The group — parent to the Calvin Klein and Tommy Hilfiger brands, in addition to smaller innerwear brands True & Co., Warner’s and Olga — reported quarterly earnings Tuesday after the market closed, improving on top and bottom lines and raising its full-year guidance despite continued uncertainty surrounding the pandemic.
“There will continue to be COVID-19 disruptions from a market and supply chain perspective,” Larsson, chief executive officer of PVH, told WWD in an exclusive interview. “But even with those disruptions, we are [raising] the guidance up because of the strength in the underlying business and we are confident in our ability to execute our accelerated recovery priorities in a really disciplined way.”
The firm’s quarter included total company revenues for the three-month period ending Aug. 1 of $2.3 billion, up from $1.58 billion a year ago. That’s a 46 percent increase compared with 2020’s second quarter.
At Tommy Hilfiger, total revenues rose 41 percent to $1.13 billion, up from $803 million the same time last year, including a 40 percent increase in revenues at Tommy Hilfiger international and a 45 percent jump in Hilfiger’s North American revenues.
Total revenues at the firm’s other big brand, Calvin Klein, rose 56 percent during the same time period to $922 million, compared with $590 million a year ago. Growth included a 47 percent increase in the international business and a 75 percent spike in Calvin Klein’s North America division.
Revenues in the Heritage Brands business — which was recently sold to Authentic Brands Group for $220 million — increased 37 percent to $255 million, up from $186 million last year.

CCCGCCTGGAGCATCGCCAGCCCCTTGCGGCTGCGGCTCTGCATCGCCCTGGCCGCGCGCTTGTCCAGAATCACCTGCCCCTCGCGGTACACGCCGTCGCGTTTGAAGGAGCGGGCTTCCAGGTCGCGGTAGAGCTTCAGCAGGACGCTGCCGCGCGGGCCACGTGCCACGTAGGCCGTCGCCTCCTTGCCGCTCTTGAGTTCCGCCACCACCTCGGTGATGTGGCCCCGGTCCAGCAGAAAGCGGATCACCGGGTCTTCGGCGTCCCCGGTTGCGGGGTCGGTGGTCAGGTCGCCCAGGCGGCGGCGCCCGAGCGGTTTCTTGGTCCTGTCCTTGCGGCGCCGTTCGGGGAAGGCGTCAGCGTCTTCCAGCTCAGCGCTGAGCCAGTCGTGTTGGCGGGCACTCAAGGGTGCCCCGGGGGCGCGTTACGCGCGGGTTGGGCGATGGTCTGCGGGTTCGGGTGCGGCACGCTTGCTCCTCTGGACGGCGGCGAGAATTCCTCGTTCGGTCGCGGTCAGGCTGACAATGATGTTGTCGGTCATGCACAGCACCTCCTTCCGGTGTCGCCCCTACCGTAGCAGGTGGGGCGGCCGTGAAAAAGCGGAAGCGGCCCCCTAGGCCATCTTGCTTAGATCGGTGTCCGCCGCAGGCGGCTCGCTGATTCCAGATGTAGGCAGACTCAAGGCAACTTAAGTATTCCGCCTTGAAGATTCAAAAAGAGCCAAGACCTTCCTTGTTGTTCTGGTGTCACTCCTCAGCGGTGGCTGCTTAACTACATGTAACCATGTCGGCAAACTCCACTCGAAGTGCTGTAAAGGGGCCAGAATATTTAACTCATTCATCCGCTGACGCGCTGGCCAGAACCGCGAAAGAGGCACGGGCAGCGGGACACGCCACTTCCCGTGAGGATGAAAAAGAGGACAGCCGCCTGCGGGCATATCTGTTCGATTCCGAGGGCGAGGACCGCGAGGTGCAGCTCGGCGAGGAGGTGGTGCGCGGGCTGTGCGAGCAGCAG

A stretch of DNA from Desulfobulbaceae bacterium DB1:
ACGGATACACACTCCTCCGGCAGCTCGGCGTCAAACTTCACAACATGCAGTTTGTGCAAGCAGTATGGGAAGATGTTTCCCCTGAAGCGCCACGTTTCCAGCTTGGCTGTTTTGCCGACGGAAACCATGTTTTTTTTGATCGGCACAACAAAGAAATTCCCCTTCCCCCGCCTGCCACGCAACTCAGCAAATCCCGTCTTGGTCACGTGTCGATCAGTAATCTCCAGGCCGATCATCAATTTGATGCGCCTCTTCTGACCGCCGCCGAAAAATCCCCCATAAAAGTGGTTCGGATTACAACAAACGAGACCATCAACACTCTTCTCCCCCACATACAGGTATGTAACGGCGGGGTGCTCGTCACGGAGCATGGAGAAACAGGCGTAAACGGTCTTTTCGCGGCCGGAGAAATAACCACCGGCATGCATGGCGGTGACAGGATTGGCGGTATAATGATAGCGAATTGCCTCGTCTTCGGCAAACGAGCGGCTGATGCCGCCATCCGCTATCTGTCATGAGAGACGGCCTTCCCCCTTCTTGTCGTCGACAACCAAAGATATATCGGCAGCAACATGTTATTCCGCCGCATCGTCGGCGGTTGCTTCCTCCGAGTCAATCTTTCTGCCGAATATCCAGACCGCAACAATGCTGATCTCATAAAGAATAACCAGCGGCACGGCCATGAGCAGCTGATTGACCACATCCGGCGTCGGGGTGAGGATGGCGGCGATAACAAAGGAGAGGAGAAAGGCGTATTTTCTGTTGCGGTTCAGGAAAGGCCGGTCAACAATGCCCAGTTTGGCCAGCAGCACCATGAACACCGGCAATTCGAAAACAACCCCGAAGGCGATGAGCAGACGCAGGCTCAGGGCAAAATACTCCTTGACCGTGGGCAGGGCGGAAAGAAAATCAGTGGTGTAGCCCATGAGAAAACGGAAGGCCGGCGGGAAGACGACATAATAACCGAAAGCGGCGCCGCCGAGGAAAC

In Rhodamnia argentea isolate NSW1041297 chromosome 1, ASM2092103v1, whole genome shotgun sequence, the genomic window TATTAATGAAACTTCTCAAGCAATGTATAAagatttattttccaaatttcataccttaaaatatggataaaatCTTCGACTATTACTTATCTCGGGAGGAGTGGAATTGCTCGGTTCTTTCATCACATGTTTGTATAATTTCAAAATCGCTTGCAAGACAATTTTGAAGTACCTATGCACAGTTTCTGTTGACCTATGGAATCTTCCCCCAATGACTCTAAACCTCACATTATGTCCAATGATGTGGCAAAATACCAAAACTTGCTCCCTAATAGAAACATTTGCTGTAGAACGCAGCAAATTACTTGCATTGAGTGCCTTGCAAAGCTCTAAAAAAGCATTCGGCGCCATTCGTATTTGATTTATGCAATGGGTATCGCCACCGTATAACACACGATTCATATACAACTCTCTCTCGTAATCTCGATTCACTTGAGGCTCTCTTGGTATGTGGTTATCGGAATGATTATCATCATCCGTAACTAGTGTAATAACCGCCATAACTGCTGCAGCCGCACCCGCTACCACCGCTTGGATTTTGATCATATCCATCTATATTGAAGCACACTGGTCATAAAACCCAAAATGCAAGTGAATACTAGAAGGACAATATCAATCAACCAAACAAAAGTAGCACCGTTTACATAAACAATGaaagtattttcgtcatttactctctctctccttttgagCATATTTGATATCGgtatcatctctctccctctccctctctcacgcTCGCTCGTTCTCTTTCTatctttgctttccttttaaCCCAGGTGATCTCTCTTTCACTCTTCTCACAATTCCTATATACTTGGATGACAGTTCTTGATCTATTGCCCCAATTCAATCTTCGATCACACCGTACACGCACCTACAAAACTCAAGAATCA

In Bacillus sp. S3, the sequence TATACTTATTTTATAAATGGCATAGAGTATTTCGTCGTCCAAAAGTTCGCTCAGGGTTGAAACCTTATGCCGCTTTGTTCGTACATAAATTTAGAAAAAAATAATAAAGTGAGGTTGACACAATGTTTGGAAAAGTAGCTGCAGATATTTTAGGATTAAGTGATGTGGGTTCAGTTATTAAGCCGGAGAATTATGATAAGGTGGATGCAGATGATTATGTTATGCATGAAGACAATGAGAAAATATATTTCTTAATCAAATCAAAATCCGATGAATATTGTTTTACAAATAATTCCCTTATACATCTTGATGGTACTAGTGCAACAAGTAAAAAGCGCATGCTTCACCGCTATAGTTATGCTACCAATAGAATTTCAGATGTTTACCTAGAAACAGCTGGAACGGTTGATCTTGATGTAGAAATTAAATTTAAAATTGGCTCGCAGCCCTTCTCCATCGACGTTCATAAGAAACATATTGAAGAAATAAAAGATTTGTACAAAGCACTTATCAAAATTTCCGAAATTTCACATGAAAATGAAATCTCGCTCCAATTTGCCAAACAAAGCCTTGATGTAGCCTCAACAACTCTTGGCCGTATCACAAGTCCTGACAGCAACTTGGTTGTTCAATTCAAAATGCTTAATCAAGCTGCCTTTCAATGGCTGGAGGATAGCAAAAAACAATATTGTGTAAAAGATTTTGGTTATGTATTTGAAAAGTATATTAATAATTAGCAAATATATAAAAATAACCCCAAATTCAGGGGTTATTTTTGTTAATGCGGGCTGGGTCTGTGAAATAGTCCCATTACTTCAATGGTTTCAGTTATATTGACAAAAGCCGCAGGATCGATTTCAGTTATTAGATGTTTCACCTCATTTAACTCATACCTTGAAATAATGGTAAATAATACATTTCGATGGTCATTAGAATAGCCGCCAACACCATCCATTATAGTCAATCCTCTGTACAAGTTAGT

Other tailwinds included the wholesale division, which surged 77 percent during the quarter, year-over-year, driven by strength in Europe, while total revenues in the digital channel, which includes owned-and-operated e-commerce as well as third-party retailers’ e-commerce websites, grew 35 percent, year-over-year. Total direct-to-consumer revenues for the second quarter rose 19 percent, compared with 2020’s second quarter.
Larsson said PVH’s owned-and-operated digital commerce was flat, compared with the prior year, only because of the enormous spike in online shopping caused by the store closures during the height of the pandemic. He added that overall, the digital channel is still growing.
“Increasingly, when markets open up, we see that the consumer wants to shop across channels. Digitally led, but across channels,” said Larsson, adding that the company continues to see strength in essentials, such as underwear, T-shirts and activewear, while the demand for more structured apparel, such as denim and dresses, increases.
“It’s all rooted in a casual lifestyle,” he said. “But more reflecting that consumers are able to go out again and socialize again.”
The company logged nearly $182 million in profits during the quarter as a result, compared with losses of $51.7 million last year.